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By Richard Huff and Richard Huff,New York Daily News | February 11, 1994
Daisy Fuentes promises her new talk show for CNBC won't wade into the tabloid waters so favored by traditional talk fare."You will not see transsexuals who have gotten a sex change to become women and are now lesbians," Ms. Fuentes said the other day.Not only doesn't she want to make her viewers uncomfortable, she doesn't intend to make her guests feel that way, either. She just wants to find out "what makes them tick." And controversy isn't likely to be part of the mix."I don't enjoy controversy," she said.
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By Don Markus and Don Markus,don.markus@baltsun.com | August 24, 2009
They came for conditioning, competition, camaraderie. They shared bloodlines, lots of sweat and more than a few tears, joyful for most who made it to the finish Sunday at Howard County's Centennial Park, painful for those who didn't. More than 2,400 women started the fourth Iron Girl Columbia Triathlon, the largest gathering of its kind, which is an event that starts with a 0.62-mile swim, continues with a 17.5-mile bike ride and concludes with a hilly, 3.4-mile run. Thousands of relatives and friends came to offer moral support.
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FEATURES
By Allen Josephs and Allen Josephs,Newsday | April 13, 1994
Mexican novelist Carlos Fuentes' magical new book, "The Orange Tree," snakes together five novellas into an intricately coiled mass in which heads and tails, beginnings and endings, fiction and history become deliberately indistinguishable. These are tales told by the dead, full of sound and fury, signifying all of Mr. Fuentes' obsessions: among other things the transmigration souls, the music of the spheres, the nature of God, man's inhumanity, duality and, as the original Spanish version made clear in its subtitle (omitted in English)
NEWS
By Sam Quinones and Sam Quinones,SPECIAL TO THE SUN | July 30, 2003
TIJUANA, Mexico - Tucked into a quiet street in the hilly working-class Libertad neighborhood overlooking the crossing to the United States sits a cafe that embodies the changes in this border city. An Internet cafe occupies part of the building. The other half is a dimly lit slice of Vienna or Milan, furnished with a grand piano, a lyre and a Viking helmet. Tijuana, the quintessential border town of liquor stores, auto shops and taco stands, has developed a flourishing opera scene, the product of years of toil by many people for love of the art. This cafe is a visible part.
NEWS
June 26, 1996
Bicyclist hit by car, found lying in roadwayA bicyclist was struck by a car early yesterday after he rode into its path in Columbia's Wilde Lake village, Howard County rescue officials said.Jose Fuentes, 25, of Columbia was treated at Howard County General Hospital yesterday and released, a hospital spokesman said.Fuentes rode his bicycle into the intersection of Governor Warfield Parkway and Twin Rivers Road about 12: 30 a.m. Rescuers found him several minutes later.Pub Date: 6/26/96
NEWS
By James Bock and James Bock,SUN STAFF | August 31, 1996
MARYDEL -- Eufemia Fuentes scooped up a handful of cornmeal mix, deftly rolled it into a ball, gently pressed it with three knuckles of her right hand, slipped it between wax paper in a steel press and flattened it. Another tortilla was ready for the griddle.The Walker trailer park off Route 311, where Fuentes and scores of other Guatemalan immigrants live in this Caroline County town near the Delaware border, has acquired a distinctive flavor. Tejano music blares from car stereos, children peer from the windows of rundown trailers, and immigrants trudge home from jobs in poultry-processing plants.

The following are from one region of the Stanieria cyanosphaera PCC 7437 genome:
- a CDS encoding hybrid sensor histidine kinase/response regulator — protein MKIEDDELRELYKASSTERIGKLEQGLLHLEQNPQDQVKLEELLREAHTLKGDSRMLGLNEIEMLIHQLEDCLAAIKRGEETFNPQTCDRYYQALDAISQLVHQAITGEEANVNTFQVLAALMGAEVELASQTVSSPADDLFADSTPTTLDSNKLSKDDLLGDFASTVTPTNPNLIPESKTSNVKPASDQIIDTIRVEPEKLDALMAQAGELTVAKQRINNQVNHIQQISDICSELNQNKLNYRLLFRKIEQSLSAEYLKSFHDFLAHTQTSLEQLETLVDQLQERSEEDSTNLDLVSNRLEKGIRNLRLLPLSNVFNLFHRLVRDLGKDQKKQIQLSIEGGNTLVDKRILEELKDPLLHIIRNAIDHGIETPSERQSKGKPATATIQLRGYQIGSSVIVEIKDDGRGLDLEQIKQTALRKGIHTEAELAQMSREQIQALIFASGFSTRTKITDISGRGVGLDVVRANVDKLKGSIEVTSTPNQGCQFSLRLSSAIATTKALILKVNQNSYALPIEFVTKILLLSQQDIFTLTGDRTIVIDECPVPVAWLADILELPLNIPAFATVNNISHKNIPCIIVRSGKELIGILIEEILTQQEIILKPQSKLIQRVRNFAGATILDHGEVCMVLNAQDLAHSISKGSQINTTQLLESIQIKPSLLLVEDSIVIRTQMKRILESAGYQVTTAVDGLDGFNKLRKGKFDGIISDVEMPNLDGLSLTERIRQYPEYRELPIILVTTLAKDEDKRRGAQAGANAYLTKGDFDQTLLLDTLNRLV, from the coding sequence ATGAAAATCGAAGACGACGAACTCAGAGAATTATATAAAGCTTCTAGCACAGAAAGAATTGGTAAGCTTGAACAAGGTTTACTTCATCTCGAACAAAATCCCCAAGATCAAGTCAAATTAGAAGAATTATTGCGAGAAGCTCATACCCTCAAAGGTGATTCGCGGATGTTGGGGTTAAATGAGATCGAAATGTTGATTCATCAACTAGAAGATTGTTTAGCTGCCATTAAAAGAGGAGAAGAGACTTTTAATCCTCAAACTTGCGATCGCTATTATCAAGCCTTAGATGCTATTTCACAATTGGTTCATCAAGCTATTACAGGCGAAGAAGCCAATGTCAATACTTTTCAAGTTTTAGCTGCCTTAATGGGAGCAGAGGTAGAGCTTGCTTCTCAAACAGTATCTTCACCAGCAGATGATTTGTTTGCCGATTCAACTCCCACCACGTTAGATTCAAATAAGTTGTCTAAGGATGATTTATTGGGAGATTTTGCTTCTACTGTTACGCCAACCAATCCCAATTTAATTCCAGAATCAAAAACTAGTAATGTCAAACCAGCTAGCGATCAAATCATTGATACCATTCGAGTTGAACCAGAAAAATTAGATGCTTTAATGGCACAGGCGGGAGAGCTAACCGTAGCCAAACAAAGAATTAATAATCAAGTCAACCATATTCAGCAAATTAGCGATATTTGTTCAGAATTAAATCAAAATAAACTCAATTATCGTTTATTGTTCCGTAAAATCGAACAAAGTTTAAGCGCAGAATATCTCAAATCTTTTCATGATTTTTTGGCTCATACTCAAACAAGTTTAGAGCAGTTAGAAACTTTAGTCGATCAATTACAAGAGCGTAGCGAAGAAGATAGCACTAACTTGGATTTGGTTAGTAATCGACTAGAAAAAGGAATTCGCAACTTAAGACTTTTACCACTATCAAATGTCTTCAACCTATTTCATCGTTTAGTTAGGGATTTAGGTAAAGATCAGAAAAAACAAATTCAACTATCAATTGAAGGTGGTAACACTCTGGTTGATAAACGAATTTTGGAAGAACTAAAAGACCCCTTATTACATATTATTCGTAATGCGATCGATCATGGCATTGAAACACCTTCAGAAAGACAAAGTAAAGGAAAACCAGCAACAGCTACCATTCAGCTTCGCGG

NEWS
By Karen Nitkin and Karen Nitkin,SPECIAL TO THE SUN | July 28, 2003
GLORIA FUENTES of Ellicott City has lived in Maryland for 20 years, but she grew up and went to medical school in El Salvador. So when Church of the Resurrection in Ellicott City began organizing trips to El Salvador to provide medical care there, Fuentes, a pediatrician in Glen Burnie, was happy to help. "I know the needs," she said. "I thought this was my time to help a little bit." This year, Fuentes was one of 13 doctors, nurses and others who gave up their vacation and paid some expenses out of pocket to help members of a sister parish in the town of San Bartolo, on the outskirts of San Salvador.
NEWS
June 22, 2003
THEIR TROUBLES didn't end with their release from jail. Eight Arab men from Evansville, Ind., who were rounded up in the hysteria following the Sept. 11 terrorist attacks, had been cleared of any wrongdoing. The tip that led to their detention as "material witnesses" was bogus. Dead wrong. But suspicion continued to dog them. Four ended up on a federal crime registry that raised alarms when they tried to fly, rent an apartment and apply for permanent residency in the United States. Thomas V. Fuentes helped put an end to their ordeal.
SPORTS
By Mike Preston and Mike Preston,Staff Writer | August 6, 1992
BARCELONA, Spain -- The Cubans in the section by the first-base line kept banging the drums. They danced, smoked cigars and drenched each other with beer. Several Cuban players showered each other with champagne on the pitcher's mound while others carried the Cuban flag around the stadium.It was party time Cuban style at L'Hospitalet Stadium last night.Cuba had won 71 of its previous 72 games, but none of the victories was like the 11-1 win over Taiwan last night.It gave the Cubans the first gold medal ever awarded for baseball and was a source of a lot of pride.
FEATURES
By Ann Hornaday and Ann Hornaday,SUN FILM CRITIC | April 10, 1998
It makes perfect sense that John Sayles would write and direct a film in Spanish. In the course of his prodigious career, he has become one of the cinema's most observant and empathetic regionalists, capturing the vernacular, atmosphere and collective consciousness of communities as diverse as a West Virginia coal mining town and a Louisiana bayou, from the jungle of a New Jersey city to the Texas-Mexico border."
NEWS